Third, expose them to challenging movements allowing them to increase their potential. Some of these forms certainly did that.


Fourth to give them a wide pool of attack to use in their study of Isshinry application potential. This was the most important thing for me.


Most of my work on application potential was on the Isshinryu kata potential, at times I would touch on that of these forms movements, but that was never the main purpose these studies were used for.


. I saw a different use for the Isshinru kobudo kata (bo, sai and tonfa), and I shifted them into dan study. Then in more time I came to realize those studies were most useful for long term value, becoming kata movement force enhancers, Especially valuable to face decline from aging, the decades of work developing movements use to a finer point.


I realized that kobudo was far less important for self defense in this world.

We already had a very useful study with the Bando Short Stick form we used. It could be used with anything held in you hands, including potential as empty hand possibilities. Meaning becoming able to use everday items, even ones that can pass through metal detectors unnoticed.


Of course this potential for the kobudo longterm study (over the decades) was more valuable than just using them against a kobudo attack.


. Another layer of study was that of methodology for developing the student, kyu and then dan. Being able to determine each ones potential and working with them to use that potential to become their reality.


The kyu instruction a vital but also beginning step. The longer term study developing dan potential. Truly much more important, not to diminish the kyu effort, because all dans begin there after all.


Being able to inspire the dan toward greater and greater knowledge. Yet understanding each dan was unique, with their own goals for their training, and that was their right too.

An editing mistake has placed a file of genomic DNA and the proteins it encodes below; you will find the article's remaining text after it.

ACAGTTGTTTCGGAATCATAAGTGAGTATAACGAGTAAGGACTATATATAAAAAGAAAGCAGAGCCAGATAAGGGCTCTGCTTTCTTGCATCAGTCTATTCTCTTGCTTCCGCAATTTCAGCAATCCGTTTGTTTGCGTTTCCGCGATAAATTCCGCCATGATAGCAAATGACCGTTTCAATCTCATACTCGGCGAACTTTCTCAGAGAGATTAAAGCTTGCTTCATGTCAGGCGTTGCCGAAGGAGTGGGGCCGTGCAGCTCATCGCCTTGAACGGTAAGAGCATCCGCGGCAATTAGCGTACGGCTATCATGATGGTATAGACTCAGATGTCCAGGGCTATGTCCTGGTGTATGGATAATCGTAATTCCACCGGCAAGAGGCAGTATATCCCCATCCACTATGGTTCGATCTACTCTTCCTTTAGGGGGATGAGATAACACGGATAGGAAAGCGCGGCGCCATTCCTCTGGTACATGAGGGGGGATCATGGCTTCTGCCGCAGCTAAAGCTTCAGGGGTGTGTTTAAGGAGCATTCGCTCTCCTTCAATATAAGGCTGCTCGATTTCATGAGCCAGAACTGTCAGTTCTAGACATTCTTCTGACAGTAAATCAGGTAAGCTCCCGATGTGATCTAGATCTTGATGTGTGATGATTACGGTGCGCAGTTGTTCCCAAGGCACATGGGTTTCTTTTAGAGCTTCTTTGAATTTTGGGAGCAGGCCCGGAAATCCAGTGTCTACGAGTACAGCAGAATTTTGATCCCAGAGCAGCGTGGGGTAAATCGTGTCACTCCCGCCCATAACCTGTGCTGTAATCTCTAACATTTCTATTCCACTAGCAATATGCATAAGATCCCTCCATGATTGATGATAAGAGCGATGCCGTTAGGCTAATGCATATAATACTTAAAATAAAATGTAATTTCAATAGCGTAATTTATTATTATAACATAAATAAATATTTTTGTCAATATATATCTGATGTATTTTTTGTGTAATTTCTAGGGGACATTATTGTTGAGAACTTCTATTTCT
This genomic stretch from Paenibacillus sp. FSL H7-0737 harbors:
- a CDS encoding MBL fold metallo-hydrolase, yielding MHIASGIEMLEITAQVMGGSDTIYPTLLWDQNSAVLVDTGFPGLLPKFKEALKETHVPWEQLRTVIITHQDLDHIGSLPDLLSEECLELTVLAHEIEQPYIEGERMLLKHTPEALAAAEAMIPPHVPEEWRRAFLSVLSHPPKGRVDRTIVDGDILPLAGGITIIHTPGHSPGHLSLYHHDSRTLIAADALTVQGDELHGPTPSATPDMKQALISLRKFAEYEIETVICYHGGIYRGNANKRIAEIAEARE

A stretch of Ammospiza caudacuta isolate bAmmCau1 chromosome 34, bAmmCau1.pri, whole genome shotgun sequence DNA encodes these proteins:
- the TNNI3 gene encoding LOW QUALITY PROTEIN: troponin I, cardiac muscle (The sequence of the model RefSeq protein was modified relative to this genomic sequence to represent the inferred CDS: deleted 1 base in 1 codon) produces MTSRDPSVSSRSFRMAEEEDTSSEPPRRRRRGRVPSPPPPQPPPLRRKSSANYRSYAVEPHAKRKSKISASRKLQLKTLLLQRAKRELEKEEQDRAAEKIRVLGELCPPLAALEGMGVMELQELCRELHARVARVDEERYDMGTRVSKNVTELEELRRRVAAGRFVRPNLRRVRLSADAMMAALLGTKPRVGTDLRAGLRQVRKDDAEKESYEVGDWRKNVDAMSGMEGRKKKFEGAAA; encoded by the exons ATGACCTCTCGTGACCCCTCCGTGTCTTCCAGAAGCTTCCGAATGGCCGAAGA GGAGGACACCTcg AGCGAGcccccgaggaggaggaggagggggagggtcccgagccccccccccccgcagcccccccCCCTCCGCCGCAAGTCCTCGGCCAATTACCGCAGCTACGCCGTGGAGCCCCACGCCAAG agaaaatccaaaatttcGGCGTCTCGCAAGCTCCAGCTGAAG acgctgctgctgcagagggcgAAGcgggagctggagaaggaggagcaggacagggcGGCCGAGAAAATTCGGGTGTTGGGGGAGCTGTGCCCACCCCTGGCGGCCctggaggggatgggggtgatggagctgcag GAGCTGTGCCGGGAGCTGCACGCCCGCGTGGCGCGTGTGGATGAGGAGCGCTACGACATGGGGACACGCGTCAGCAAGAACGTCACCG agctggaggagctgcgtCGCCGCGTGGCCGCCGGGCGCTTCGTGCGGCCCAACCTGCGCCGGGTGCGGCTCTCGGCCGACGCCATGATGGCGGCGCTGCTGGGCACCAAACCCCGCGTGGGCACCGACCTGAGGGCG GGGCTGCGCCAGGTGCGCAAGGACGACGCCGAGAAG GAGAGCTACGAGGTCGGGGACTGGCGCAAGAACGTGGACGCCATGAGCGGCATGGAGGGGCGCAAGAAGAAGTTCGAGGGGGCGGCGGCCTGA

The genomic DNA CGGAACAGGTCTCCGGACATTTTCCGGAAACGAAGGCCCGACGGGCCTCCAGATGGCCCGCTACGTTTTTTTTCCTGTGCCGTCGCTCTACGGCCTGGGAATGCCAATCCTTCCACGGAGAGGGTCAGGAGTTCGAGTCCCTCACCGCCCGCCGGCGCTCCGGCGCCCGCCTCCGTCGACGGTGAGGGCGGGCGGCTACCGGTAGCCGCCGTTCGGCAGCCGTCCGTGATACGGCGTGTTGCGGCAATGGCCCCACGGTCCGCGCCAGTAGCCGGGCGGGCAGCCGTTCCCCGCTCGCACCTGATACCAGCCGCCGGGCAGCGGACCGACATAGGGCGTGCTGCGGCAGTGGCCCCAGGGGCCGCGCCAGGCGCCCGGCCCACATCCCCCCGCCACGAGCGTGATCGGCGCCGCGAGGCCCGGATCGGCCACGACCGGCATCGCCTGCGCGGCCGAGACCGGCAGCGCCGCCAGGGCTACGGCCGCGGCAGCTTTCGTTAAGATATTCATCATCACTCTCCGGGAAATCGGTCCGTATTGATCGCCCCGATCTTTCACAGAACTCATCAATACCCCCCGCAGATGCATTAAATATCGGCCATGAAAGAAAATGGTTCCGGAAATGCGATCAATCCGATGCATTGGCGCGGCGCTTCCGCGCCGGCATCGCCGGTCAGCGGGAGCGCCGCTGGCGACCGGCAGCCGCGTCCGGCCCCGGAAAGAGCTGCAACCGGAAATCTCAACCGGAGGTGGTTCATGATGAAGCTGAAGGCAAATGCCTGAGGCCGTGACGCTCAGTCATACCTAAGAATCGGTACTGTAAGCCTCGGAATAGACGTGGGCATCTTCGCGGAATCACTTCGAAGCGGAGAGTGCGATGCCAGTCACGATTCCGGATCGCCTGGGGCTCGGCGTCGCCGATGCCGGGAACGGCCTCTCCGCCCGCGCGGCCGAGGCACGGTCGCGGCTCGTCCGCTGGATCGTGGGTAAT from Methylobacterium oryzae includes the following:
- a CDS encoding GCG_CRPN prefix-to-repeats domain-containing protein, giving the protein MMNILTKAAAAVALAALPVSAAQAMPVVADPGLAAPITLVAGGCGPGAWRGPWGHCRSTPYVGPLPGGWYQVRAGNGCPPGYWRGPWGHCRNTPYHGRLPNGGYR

. Another layer, that of developing the Instructor. I used 15 years of continuous training as a starting point, allowing anyone so inclined to first really have time to develop themselves in the art. Then if so inclined (they have to have the desire after all), having them participate in a 5 year mentorship program, offering a different focus than just that of their training. Only then could they be ready to assume the instructor burden.


No one guiding these steps, No one verifying the would work, Each one requiring much sweat equity. Moving toward a different understanding.


Take one issue, there is a book that has proven popular, 5 Years on One Kata.

Often used as an example of some. Not bad or good as far as I go. Of course for me it might become 44 years on one kata. Seisan and perhaps a hundred uses for it’s first technique.


I have come to look at what karate might be in a different way. Let’s start with a simple diagram as from high school days. One showing  3 separate planes.



And for this discussion we will define those planes a follows:


X – Let this be the potential kata you might learn

Y – Let this be the potential applications for each of those kata movements

Z -  Let this represents your own potential movement development.


For the sake of discussion each line night stretch to infinity, we are not going to place limits as a starting point.


This can be useful to understand what a person works against.


And then have that diagram move forward in time, each representation becoming a new student to develop. Many, many different slices moving through time.


This is a very different way of looking at karate, and what any instructor is dealing with.


Perhaps they chose 3 kata, another choice 8 or 16 or 27 or more, unto infinity. As an instructor and as an individual you make the choices that seem most reasonable, choices as passed down to you, or at times choices made because you just did it. Choices.


I have not suggested a diagram showing the choices an instructor may address how to teach the earlier diagram, even one student. That would well be a very different sort of diagram. Perhaps a cloud of choices made at each point in time. That is a different sort of discussion.


What I am suggesting is this is a bit of what I see at this time.


All I am learning to do is keep becoming the black belt as best I can.


Leaning a bit along the way.

1 comment:

Victor Smith said...

Just a point on long term study of 150 kata, in those years I had literally unlimited time outside of work to train. Years later that became different. And I had to make choice which forms would remain, for I could no longer have the time to train that deeply. While I never looked for those forms, I also did not want to lose what I had learned. I remarked about the sadness I felt one day to Ernest Rothrock, who I knew far deeper in the Chinese Arts than my own karate studies.

His reply "That is natural as time passes, however what is more important, you never forget each lesson learned from learning each of those forms. You will retain the lessons and that you did it forever."